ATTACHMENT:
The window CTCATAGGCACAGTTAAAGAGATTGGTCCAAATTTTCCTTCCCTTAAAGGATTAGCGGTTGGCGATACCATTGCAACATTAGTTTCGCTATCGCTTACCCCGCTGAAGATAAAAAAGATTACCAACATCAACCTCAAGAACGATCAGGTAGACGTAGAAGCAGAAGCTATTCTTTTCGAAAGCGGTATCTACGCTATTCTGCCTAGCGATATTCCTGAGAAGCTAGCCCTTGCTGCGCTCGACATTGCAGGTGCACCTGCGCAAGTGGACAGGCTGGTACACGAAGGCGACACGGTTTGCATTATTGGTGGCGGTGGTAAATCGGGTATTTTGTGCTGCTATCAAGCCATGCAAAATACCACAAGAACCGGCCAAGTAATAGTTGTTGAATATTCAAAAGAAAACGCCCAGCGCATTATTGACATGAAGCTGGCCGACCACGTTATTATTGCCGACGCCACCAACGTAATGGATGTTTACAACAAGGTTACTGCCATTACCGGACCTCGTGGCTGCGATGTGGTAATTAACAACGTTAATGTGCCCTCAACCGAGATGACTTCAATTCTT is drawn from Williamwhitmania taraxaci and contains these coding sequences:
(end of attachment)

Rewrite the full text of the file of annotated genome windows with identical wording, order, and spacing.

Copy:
The window CTCATAGGCACAGTTAAAGAGATTGGTCCAAATTTTCCTTCCCTTAAAGGATTAGCGGTTGGCGATACCATTGCAACATTAGTTTCGCTATCGCTTACCCCGCTGAAGATAAAAAAGATTACCAACATCAACCTCAAGAACGATCAGGTAGACGTAGAAGCAGAAGCTATTCTTTTCGAAAGCGGTATCTACGCTATTCTGCCTAGCGATATTCCTGAGAAGCTAGCCCTTGCTGCGCTCGACATTGCAGGTGCACCTGCGCAAGTGGACAGGCTGGTACACGAAGGCGACACGGTTTGCATTATTGGTGGCGGTGGTAAATCGGGTATTTTGTGCTGCTATCAAGCCATGCAAAATACCACAAGAACCGGCCAAGTAATAGTTGTTGAATATTCAAAAGAAAACGCCCAGCGCATTATTGACATGAAGCTGGCCGACCACGTTATTATTGCCGACGCCACCAACGTAATGGATGTTTACAACAAGGTTACTGCCATTACCGGACCTCGTGGCTGCGATGTGGTAATTAACAACGTTAATGTGCCCTCAACCGAGATGACTTCAATTCTT is drawn from Williamwhitmania taraxaci and contains these coding sequences: